My general theme is going to be "Living in the Radical Kingdom of Christ". I plan to emphasize the way Jesus calls us to follow Him and His kingdom that exist on this planet, but is completely "other-worldly". I want the kids to walk away seeing the Kingdom as a place to "Plot Kindness, Wage Peace, and Scheme Love". Then show them what that means in high school.

If you could do me the favor of reading these devotionals as I write them and giving me some feedback, I would really appreciate it.

Tuesday, May 27, 2008

GravesEnd Podcast #2


The GravesEnd Podcast has again. In this episode, find out how to get free money! Ok, no free money, but Dire Straits will make an appearance.

Click Here to listen online

Click Here to subscribe via iTunes (click the purple "subscribe" button on the linked page)

Viva La Vida

I am such a consumer. I saw a commercial for a new Coldplay song and immediately downloaded the song to my phone. My guilt aside, this song is awesome. Here is a piece of the lyrics, enjoy.

I used to rule the world
Seas would rise when I gave the word
Now in the morning I sleep alone
Sweep the streets I used to own

I used to roll the dice
Feel the fear in my enemy's eyes
Listen as the crowd would sing:
"Now the old king is dead! Long live the king!"

One minute I held the key
Next the walls were closed on me
And I discovered that my castles stand
Upon pillars of salt and pillars of sand

I hear Jerusalem bells a ringing
Roman Cavalry choirs are singing
Be my mirror my sword and shield
My missionaries in a foreign field
For some reason I can't explain
I know St. Peter will call my name

Sunday, May 11, 2008

GravesEnd Podcast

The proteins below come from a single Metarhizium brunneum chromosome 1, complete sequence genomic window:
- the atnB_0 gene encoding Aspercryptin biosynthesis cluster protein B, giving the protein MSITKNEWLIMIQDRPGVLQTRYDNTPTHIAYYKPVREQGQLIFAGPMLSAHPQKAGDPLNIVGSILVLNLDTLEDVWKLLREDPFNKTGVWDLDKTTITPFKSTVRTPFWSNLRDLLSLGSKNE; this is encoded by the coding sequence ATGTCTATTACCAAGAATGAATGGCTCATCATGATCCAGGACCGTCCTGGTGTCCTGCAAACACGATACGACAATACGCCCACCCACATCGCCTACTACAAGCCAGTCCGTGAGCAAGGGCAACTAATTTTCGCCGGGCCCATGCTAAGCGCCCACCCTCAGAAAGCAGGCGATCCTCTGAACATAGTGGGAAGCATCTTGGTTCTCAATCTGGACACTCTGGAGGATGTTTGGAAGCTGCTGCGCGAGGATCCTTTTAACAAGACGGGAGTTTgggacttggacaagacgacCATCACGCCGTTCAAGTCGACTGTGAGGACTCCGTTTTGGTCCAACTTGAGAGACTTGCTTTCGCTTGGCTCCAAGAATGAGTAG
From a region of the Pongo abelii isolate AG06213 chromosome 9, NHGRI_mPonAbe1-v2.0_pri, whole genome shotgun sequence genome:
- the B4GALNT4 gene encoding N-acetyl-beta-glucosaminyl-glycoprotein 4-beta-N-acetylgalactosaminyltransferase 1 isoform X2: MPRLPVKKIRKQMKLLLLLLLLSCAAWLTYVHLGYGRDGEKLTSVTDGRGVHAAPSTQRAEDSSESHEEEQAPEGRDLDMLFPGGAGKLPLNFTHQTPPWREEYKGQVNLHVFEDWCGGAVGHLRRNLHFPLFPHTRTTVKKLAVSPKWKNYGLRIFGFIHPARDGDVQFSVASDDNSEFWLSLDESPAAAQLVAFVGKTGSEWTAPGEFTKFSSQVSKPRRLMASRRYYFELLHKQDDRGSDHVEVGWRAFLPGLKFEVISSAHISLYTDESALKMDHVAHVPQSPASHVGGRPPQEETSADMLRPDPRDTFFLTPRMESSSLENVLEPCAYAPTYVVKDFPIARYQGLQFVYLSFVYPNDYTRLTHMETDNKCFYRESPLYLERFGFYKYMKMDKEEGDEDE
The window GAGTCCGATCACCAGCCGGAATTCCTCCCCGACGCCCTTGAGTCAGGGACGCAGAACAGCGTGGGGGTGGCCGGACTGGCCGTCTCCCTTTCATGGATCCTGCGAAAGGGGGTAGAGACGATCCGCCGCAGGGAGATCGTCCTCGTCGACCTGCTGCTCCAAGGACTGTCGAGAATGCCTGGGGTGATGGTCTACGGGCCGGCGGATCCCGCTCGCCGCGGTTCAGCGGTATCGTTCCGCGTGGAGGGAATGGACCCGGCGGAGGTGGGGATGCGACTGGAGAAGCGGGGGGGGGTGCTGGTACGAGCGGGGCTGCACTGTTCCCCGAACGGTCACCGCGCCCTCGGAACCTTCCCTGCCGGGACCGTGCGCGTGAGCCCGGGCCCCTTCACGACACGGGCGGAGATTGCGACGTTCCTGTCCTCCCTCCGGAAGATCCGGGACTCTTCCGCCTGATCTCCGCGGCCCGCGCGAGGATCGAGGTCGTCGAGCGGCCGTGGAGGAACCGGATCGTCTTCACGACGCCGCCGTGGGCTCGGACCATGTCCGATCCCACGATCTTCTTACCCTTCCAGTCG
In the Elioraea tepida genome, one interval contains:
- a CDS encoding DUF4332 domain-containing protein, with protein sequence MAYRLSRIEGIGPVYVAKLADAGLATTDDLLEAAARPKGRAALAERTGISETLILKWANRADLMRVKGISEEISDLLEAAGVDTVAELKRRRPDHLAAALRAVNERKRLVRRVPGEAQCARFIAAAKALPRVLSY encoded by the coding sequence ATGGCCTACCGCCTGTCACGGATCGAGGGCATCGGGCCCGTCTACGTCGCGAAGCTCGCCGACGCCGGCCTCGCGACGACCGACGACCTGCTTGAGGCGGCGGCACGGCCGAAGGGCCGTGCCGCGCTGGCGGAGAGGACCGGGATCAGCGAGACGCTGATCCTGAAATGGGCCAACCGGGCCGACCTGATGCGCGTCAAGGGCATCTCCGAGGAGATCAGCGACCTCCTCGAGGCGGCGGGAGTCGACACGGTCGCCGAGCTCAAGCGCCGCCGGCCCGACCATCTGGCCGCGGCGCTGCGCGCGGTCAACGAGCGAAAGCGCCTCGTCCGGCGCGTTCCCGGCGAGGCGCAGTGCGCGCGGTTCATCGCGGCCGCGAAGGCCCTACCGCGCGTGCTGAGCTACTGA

Tim from Sacrosanct Gospel and I have started a podcast we hope to produce biweekly. It's called the GravesEnd Podcast and the first episode is up.

Listen Here

Tuesday, April 29, 2008

The Shallow Ocean

Ankle deep in the cool waves of the northern Atlantic stood James Ward.

He was the foremost scientist of his generation. No one knew the seas like Ward. He had even gained notoriety with the publication of his cleverly alliterated book Ward's Wonderful World of Water.

The awkward piece of his life came not in his studies, but rather in the strange way in which he treated the ocean. Ward lived every day of his life teaching from the ocean itself; never more than knee deep. He would lecture to groups of marine biology students with a whiteboard anchored from the constant ebb of the waves. Shin-soaked he taught oceanographers of nuance in water temperature and its affect on the global climate. Yet, he never swam.

On particularly sunny days he had been know to pontificate from his aquatic pulpit on the long term health benefits of swimming. When a group returned from a study of the Marianas Trench, they went to Ward to speak of the beauty of the deep ocean. Ward was more than obliged to compare notes and nod sternly at the research. With furrowed brow he could be found starring at scuba equipment as divers used his makeshift classroom as a launch site for expedition.

Grimacing, James Ward stood ankle deep in the cool, relentless waves of the Atlantic.

Friday, April 25, 2008

Top 5 Rock Records of the 90's








Oh, to fan the flames of overwrought controversy.

Here is the definitive list of the 5 best Rock Albums recorded in the 1990's. If you don't like it, comment and correct.